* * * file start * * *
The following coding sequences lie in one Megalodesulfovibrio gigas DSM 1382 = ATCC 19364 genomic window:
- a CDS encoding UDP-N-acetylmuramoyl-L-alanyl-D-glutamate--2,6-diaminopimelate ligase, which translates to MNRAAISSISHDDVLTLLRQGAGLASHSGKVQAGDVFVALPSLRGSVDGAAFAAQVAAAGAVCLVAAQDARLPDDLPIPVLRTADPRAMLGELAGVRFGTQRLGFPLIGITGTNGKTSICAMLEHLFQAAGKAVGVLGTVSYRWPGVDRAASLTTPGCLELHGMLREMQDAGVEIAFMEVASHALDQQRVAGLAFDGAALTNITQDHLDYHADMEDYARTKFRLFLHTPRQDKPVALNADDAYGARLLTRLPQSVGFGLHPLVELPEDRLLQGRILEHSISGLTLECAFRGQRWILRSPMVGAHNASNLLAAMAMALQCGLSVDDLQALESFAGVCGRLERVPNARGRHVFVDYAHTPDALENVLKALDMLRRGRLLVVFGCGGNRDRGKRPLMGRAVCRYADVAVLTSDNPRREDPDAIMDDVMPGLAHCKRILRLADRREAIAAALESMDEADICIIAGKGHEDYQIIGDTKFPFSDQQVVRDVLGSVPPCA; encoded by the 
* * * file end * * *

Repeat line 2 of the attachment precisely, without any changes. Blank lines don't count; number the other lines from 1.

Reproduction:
- a CDS encoding UDP-N-acetylmuramoyl-L-alanyl-D-glutamate--2,6-diaminopimelate ligase, which translates to MNRAAISSISHDDVLTLLRQGAGLASHSGKVQAGDVFVALPSLRGSVDGAAFAAQVAAAGAVCLVAAQDARLPDDLPIPVLRTADPRAMLGELAGVRFGTQRLGFPLIGITGTNGKTSICAMLEHLFQAAGKAVGVLGTVSYRWPGVDRAASLTTPGCLELHGMLREMQDAGVEIAFMEVASHALDQQRVAGLAFDGAALTNITQDHLDYHADMEDYARTKFRLFLHTPRQDKPVALNADDAYGARLLTRLPQSVGFGLHPLVELPEDRLLQGRILEHSISGLTLECAFRGQRWILRSPMVGAHNASNLLAAMAMALQCGLSVDDLQALESFAGVCGRLERVPNARGRHVFVDYAHTPDALENVLKALDMLRRGRLLVVFGCGGNRDRGKRPLMGRAVCRYADVAVLTSDNPRREDPDAIMDDVMPGLAHCKRILRLADRREAIAAALESMDEADICIIAGKGHEDYQIIGDTKFPFSDQQVVRDVLGSVPPCA; encoded by the 